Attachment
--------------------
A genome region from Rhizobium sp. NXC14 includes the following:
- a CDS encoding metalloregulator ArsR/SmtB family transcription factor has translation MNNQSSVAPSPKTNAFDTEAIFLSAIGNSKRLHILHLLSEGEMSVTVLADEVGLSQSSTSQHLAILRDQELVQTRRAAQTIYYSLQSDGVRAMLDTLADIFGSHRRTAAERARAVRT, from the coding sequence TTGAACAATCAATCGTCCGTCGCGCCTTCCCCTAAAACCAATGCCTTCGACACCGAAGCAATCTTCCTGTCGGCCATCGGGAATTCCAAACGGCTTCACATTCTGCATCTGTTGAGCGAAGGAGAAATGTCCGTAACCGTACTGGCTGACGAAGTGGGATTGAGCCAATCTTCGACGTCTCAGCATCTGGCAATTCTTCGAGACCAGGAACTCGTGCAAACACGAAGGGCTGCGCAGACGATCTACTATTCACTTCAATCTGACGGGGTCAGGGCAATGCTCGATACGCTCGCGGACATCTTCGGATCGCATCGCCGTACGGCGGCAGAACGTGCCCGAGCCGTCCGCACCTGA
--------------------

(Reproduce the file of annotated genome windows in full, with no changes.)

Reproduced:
A genome region from Rhizobium sp. NXC14 includes the following:
- a CDS encoding metalloregulator ArsR/SmtB family transcription factor has translation MNNQSSVAPSPKTNAFDTEAIFLSAIGNSKRLHILHLLSEGEMSVTVLADEVGLSQSSTSQHLAILRDQELVQTRRAAQTIYYSLQSDGVRAMLDTLADIFGSHRRTAAERARAVRT, from the coding sequence TTGAACAATCAATCGTCCGTCGCGCCTTCCCCTAAAACCAATGCCTTCGACACCGAAGCAATCTTCCTGTCGGCCATCGGGAATTCCAAACGGCTTCACATTCTGCATCTGTTGAGCGAAGGAGAAATGTCCGTAACCGTACTGGCTGACGAAGTGGGATTGAGCCAATCTTCGACGTCTCAGCATCTGGCAATTCTTCGAGACCAGGAACTCGTGCAAACACGAAGGGCTGCGCAGACGATCTACTATTCACTTCAATCTGACGGGGTCAGGGCAATGCTCGATACGCTCGCGGACATCTTCGGATCGCATCGCCGTACGGCGGCAGAACGTGCCCGAGCCGTCCGCACCTGA